1. Inhalt
  2. Navigation
  3. Weitere Inhalte
  4. Metanavigation
  5. Suche
  6. Choose from 30 Languages

Asia

Thousands of Hmong Refugees Resist Repatriation

In central Thailand, over five thousand Lao Hmong refugees are facing repatriation to Laos despite their pleas to remain in Thailand or find asylum in a third country. They originally came to Thailand at the end of the Vietnam war. The Thai Government recently announced that it plans to complete the repatriation by mid-year.

Hmong refugee children in Thailand

Hmong refugee children in Thailand

The five thousand five hundred Lao Hmong refugees have been living in the Huay Nam Khao camp, 370 kilometers north from Bangkok for the past two years. Thai Prime Minister Abhisit Vejjajiva and Foreign Minister Kasit Piromya both recently reaffirmed the government’s determination to have the Lao Hmong repatriated under a joint border agreement overseen by the Thai and Lao military.

Human Rights Watch representative, Sunai Pasuk says there appears little chance of a change in the Thai Government policy: "It is very clear that the government of Prime Minister Abhisit Vejjajiva has reaffirmed its commitment of Thailand to repatriate Lao Hmong back to Laos, regardless of the lack of transparency inside Laos as to the point that we do not know what happens to the returnees after they cross the Thai-Lao border."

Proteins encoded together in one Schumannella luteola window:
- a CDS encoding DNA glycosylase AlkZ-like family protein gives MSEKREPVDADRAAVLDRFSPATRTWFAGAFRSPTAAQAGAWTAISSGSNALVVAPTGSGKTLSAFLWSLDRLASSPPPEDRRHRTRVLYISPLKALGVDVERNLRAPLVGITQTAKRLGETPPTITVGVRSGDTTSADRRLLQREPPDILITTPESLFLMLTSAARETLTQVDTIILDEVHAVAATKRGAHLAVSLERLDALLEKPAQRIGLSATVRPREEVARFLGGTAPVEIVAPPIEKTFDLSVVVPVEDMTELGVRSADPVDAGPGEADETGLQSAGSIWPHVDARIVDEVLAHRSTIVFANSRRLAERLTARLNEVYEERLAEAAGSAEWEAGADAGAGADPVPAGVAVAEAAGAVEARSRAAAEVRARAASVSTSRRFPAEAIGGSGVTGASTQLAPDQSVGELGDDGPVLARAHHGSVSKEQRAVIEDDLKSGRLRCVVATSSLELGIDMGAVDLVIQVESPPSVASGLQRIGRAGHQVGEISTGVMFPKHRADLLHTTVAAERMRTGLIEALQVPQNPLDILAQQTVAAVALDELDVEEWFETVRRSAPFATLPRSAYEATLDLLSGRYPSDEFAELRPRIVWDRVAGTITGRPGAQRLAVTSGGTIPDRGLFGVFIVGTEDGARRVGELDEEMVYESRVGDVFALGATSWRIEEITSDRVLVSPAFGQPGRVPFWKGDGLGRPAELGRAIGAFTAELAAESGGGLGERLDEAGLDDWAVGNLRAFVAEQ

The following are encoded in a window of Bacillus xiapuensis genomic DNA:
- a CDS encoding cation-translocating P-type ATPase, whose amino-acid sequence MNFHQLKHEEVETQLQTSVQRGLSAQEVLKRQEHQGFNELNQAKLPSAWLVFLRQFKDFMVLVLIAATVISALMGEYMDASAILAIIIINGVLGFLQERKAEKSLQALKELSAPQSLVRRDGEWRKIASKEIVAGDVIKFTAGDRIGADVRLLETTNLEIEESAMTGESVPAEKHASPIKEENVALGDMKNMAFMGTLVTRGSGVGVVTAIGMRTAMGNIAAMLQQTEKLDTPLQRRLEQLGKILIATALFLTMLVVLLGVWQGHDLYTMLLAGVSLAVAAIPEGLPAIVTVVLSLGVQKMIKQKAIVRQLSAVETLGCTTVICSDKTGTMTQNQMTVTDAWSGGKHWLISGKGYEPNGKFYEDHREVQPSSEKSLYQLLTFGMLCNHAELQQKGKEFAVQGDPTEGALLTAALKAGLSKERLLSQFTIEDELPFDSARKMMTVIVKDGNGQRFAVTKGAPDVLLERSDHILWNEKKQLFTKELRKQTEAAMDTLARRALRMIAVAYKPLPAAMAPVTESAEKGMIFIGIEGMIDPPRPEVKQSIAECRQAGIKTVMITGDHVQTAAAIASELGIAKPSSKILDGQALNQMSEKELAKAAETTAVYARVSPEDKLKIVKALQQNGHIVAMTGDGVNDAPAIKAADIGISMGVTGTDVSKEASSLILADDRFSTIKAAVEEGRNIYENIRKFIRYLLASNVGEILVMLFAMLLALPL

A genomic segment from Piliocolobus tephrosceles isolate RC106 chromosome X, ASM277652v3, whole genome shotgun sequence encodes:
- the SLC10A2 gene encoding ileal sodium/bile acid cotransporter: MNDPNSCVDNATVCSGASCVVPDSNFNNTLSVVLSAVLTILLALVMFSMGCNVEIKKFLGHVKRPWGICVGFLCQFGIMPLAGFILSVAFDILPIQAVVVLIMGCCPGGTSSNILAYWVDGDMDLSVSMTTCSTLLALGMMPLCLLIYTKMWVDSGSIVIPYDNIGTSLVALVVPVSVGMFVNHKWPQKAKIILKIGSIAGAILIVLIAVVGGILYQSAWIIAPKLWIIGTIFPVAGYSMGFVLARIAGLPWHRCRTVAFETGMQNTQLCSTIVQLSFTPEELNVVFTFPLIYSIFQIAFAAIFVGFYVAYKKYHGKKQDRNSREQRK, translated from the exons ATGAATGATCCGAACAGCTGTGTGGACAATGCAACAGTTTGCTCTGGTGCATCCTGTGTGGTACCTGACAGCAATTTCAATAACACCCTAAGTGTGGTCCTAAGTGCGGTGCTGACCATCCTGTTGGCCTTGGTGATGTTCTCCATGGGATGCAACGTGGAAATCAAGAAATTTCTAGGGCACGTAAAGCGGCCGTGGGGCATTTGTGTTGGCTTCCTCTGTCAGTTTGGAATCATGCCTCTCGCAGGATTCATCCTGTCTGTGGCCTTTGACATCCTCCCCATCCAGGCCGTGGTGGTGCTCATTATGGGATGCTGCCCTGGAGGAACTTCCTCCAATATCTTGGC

Medicins Sans Frontières (Doctors Without Borders) is the only international organization authorized to work in the camp. Gilles Isard, the MSF country director in Thailand, says tensions are building as people fear being repatriated:

"People live in fear of being arrested for any minor reason", he says. "You can be arrested for a minor reason and the punishment might be to be sent back to Laos."

Frustrated refugees

Frustrations triggered protests at the camp in June last year. A large portion of the camp was torched. A bid by thousands in the camp to start a protest march was stopped by the Thai army. Later eight hundred of the protestors were sent back to Laos.

At present around 150 of the Hmong return to Laos voluntarily each month. But Isard says there is a core of the refugees who say they will resist any moves to be sent back. Further protests cannot be ruled out, says Isard: "There are people that say that they will never accept return. And what are they ready to do is not clear, but they claim they will do anything but they will not return to Laos. New protests can happen because some of the people are really desperate", he says, adding that there is a rumour that something similar to last year's protest could happen again in the camp.

Thai army is being watched

Isard believes the Thai military wants to handle the situation carefully given the MSF presence and the international attention Thailand has received over the treatment of Myanmar’s Muslim Rohingya refugees in southern Thailand.

But Human Rights Watch’s Sunai is concerned the Thai military may revert to force to repatriate the refugees. "It is a real tragedy that the Thai military fail to understand this natural fear of the Lao Hmong and instead respond with heavy handed suppression", says Sunai.

The Lao Hmong fought alongside the United States during the Vietnam War. At war’s end in 1975 thousands crossed into Thailand. Many were granted residence in the US, Australia and other nations. Human rights groups have accused the Lao government of discrimination and abuse against the Hmong, claims the government has denied. Many live in poverty.

Both Thailand and Laos argue the refugees are economic migrants and are not victims of political persecution.

  • Date 05.02.2009
  • Author Ron Corben (Bangkok) 05/02/09
  • Print Print this page
  • Permalink http://p.dw.com/p/LsAA
  • Date 05.02.2009
  • Author Ron Corben (Bangkok) 05/02/09
  • Print Print this page
  • Permalink http://p.dw.com/p/LsAA